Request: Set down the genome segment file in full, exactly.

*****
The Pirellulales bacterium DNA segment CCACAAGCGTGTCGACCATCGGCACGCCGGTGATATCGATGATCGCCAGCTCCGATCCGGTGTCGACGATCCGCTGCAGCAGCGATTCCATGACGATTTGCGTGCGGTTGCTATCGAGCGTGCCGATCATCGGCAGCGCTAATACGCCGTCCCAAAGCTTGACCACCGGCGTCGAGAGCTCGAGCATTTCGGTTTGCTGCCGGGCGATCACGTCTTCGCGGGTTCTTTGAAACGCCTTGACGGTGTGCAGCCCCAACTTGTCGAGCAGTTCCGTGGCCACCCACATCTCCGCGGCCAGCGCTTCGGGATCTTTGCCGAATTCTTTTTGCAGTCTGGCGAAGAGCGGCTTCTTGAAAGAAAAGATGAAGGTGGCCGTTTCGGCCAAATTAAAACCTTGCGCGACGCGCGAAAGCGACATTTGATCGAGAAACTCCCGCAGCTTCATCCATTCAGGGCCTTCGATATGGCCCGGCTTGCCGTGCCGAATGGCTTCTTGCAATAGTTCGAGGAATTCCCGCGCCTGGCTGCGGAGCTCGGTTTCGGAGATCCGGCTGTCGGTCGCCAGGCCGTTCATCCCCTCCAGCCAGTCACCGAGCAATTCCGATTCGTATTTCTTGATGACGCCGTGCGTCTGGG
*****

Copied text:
The Pirellulales bacterium DNA segment CCACAAGCGTGTCGACCATCGGCACGCCGGTGATATCGATGATCGCCAGCTCCGATCCGGTGTCGACGATCCGCTGCAGCAGCGATTCCATGACGATTTGCGTGCGGTTGCTATCGAGCGTGCCGATCATCGGCAGCGCTAATACGCCGTCCCAAAGCTTGACCACCGGCGTCGAGAGCTCGAGCATTTCGGTTTGCTGCCGGGCGATCACGTCTTCGCGGGTTCTTTGAAACGCCTTGACGGTGTGCAGCCCCAACTTGTCGAGCAGTTCCGTGGCCACCCACATCTCCGCGGCCAGCGCTTCGGGATCTTTGCCGAATTCTTTTTGCAGTCTGGCGAAGAGCGGCTTCTTGAAAGAAAAGATGAAGGTGGCCGTTTCGGCCAAATTAAAACCTTGCGCGACGCGCGAAAGCGACATTTGATCGAGAAACTCCCGCAGCTTCATCCATTCAGGGCCTTCGATATGGCCCGGCTTGCCGTGCCGAATGGCTTCTTGCAATAGTTCGAGGAATTCCCGCGCCTGGCTGCGGAGCTCGGTTTCGGAGATCCGGCTGTCGGTCGCCAGGCCGTTCATCCCCTCCAGCCAGTCACCGAGCAATTCCGATTCGTATTTCTTGATGACGCCGTGCGTCTGGG